Das Projekt



Opportunities in Court-Mediation:



Court-based Mediation in Lower Saxony (Germany)

Basic Information in English

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Court-based Mediation Project in Lower Saxony (Germany)

In times of ever growing judicial caseloads and budgetary restraints, European juridical policy is focusing more and more on mediation as an especially appropriate and innovative means of resolving disputes outside of the court system. Therefore in early 2002, the former Minister of Justice, Prof. Dr. Christian Pfeiffer, decided to establish the project Court-Based Mediation in Lower Saxony, founded on the ideas of Prof. Dr. Walter Gottwald, Luneburg. The project started in 2002 and came to an end in 2005. Because of its success, court-based mediation is still running in lower-saxony and other parts of Germany.

In terms of its scope, this project had been unique in the whole of Germany. In six Courts of Lower Saxony, i.e. County Courts, District Courts, Administrative Court and  Social Court, the potential and the limitations of mediation will be assessed over a period of three years.

Within this framework, the process of mediation is offered to the parties as an option in addition to the traditional ways of resolving their disputes through formal judicial judgement or settlement. In this way, even ongoing lawsuits can be directed towards an amicable solution through mediation. Since Sept. 1st, 2002, specially trained judges of the Project courts offer the parties and their lawyers the option of resolving their conflict through mediation. It is understood by all that, should the mediation fail, the judges may not preside over the cases they have tried to mediate.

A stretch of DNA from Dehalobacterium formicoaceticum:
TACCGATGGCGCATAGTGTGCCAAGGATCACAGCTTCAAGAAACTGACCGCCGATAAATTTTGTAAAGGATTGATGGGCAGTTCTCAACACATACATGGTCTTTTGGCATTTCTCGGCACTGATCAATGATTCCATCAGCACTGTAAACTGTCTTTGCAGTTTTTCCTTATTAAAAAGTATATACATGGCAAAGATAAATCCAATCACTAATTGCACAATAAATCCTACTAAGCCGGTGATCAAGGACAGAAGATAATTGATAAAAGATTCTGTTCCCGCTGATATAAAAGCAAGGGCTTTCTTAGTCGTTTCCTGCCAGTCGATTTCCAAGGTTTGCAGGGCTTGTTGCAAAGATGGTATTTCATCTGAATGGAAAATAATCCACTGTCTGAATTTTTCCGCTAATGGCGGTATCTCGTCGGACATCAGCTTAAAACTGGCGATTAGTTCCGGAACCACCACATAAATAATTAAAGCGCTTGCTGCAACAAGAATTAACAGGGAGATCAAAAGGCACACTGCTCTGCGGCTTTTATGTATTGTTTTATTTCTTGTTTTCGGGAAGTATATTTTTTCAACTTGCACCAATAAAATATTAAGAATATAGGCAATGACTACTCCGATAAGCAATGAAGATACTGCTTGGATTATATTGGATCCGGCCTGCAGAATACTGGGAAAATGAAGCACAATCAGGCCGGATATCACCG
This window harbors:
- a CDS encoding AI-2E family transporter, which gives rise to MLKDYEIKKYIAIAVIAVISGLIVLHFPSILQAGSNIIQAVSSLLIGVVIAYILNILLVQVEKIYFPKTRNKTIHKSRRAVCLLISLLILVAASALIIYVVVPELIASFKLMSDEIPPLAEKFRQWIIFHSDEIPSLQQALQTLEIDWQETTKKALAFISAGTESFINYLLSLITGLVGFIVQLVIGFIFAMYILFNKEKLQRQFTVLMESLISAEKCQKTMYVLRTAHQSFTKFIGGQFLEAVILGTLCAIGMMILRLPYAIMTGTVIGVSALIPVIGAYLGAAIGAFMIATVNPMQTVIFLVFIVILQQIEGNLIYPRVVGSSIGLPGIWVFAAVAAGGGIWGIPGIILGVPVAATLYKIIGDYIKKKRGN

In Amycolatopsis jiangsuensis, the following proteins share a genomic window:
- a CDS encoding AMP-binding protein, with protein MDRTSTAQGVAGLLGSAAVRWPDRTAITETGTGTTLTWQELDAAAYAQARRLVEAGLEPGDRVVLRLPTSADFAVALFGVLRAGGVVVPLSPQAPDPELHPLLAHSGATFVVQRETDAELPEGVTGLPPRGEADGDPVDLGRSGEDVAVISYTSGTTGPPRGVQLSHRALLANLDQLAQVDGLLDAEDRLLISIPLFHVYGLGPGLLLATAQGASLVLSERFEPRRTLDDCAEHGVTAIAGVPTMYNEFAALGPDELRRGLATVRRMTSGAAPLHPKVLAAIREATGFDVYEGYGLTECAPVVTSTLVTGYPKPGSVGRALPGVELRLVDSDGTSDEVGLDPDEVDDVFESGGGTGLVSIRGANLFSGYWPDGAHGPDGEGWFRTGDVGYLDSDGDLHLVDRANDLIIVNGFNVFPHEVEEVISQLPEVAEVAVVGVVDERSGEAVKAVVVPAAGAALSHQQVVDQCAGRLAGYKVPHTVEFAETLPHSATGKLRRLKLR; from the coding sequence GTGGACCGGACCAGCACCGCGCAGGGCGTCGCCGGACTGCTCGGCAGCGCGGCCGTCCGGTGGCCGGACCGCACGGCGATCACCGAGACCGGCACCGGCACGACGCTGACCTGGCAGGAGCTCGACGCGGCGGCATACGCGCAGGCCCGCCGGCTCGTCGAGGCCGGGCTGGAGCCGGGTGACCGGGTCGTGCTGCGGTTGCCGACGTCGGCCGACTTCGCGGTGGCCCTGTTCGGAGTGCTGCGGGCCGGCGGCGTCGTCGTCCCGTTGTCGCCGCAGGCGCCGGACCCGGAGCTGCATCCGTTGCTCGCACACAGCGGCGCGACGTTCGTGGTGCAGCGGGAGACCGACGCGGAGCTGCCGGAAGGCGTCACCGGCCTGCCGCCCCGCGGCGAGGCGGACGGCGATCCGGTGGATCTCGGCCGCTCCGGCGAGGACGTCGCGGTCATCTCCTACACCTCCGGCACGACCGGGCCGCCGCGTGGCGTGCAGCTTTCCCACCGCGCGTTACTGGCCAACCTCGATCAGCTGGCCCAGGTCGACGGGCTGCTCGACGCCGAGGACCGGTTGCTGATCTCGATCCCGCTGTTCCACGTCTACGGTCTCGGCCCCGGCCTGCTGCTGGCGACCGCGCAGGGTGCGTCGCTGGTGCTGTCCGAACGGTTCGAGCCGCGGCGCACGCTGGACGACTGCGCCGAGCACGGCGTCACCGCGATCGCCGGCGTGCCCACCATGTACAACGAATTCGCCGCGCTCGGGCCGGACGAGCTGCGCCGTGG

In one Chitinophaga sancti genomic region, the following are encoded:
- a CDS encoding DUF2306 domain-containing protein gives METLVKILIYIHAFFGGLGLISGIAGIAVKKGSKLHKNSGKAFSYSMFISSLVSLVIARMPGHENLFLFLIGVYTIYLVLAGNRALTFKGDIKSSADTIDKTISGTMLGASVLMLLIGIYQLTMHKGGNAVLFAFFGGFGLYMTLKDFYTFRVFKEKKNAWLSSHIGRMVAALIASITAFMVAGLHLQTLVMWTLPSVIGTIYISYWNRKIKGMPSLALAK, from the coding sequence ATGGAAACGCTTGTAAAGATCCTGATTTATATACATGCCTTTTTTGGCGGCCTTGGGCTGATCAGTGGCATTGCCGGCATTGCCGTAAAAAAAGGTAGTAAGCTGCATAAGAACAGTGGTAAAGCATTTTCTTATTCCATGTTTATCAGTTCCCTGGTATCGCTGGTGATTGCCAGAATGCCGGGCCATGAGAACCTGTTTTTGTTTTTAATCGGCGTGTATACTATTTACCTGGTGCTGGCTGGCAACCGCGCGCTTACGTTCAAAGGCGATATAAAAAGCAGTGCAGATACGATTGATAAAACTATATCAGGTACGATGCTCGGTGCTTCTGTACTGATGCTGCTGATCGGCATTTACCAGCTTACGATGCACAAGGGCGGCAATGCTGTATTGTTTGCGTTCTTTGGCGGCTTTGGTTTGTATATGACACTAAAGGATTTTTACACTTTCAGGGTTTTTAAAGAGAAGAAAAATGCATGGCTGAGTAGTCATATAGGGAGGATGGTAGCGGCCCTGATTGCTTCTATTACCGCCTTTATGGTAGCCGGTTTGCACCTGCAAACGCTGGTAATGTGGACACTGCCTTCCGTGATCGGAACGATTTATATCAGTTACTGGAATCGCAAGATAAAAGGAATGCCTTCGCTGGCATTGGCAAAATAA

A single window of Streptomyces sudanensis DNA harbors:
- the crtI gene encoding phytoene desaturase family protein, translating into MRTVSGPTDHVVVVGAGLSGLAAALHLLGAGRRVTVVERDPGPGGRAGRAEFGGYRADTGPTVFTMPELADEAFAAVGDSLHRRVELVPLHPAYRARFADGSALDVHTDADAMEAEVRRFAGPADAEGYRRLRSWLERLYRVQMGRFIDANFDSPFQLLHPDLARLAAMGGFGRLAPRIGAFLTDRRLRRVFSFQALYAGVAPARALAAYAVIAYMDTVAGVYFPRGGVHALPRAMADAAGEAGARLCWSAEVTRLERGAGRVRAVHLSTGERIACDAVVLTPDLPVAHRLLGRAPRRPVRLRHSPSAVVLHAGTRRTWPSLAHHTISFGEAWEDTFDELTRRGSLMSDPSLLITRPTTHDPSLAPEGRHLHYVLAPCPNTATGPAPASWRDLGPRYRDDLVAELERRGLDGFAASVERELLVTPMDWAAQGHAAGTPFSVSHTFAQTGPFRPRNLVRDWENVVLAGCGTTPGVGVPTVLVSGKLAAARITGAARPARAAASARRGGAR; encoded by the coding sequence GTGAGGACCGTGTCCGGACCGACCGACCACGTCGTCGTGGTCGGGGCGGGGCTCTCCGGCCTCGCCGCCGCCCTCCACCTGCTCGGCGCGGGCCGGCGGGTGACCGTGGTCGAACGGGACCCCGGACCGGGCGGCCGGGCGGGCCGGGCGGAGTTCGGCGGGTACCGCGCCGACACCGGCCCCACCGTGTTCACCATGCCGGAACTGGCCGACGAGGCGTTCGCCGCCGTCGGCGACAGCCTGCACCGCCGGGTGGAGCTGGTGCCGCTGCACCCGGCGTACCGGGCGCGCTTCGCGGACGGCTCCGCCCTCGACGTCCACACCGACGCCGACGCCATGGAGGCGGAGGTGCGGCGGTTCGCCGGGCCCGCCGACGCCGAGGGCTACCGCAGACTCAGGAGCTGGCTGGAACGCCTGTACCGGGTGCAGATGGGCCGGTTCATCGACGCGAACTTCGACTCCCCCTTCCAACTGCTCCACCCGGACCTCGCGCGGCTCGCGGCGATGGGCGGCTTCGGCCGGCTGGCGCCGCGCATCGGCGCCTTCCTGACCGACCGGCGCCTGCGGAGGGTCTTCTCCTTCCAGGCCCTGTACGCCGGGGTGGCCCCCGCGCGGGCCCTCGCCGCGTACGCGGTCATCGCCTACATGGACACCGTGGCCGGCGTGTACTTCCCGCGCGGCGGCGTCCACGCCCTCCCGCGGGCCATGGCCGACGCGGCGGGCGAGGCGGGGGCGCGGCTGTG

When acting as judge-mediators, the participating judges may neither adjudicate the disputes nor offer legal advice. Each party has the opportunity to present his or her views to the mediator and to the other party. As a result of everyone developing a fuller understanding of both sides’ perspectives, the parties can explore possible outcomes that serve what both sides consider important. In this way, the parties are in the position to reach a result that is not based principally on what happened in the past, but rather on what will serve them both best for the future, including any possible future relationship.

In addition, the "regular" judges of the Project courts are being trained to to act as ”gatekeepers.” They have to identify cases to mediate, informing the parties and their lawyers about the existing court mediation options and suggesting court-based mediation to the parties. The parties and their lawyers may also raise the issue of mediation on their own initiative.

The Project worked closely together with the Center for Mediation in Law, especially with Jack Himmelstein, New York, and Gary Friedman, San Francisco. Both conducted specialized training for judge mediators as well as a overall mediation training for lawyers and other professionals.

The results of the Project are being assessed by way of simultaneously conducted economic and social research. This research will reveal if and in which case constellations court-based mediation offers a sensible further option in addition to existing court procedures and in which way the program can be organized most efficiently.

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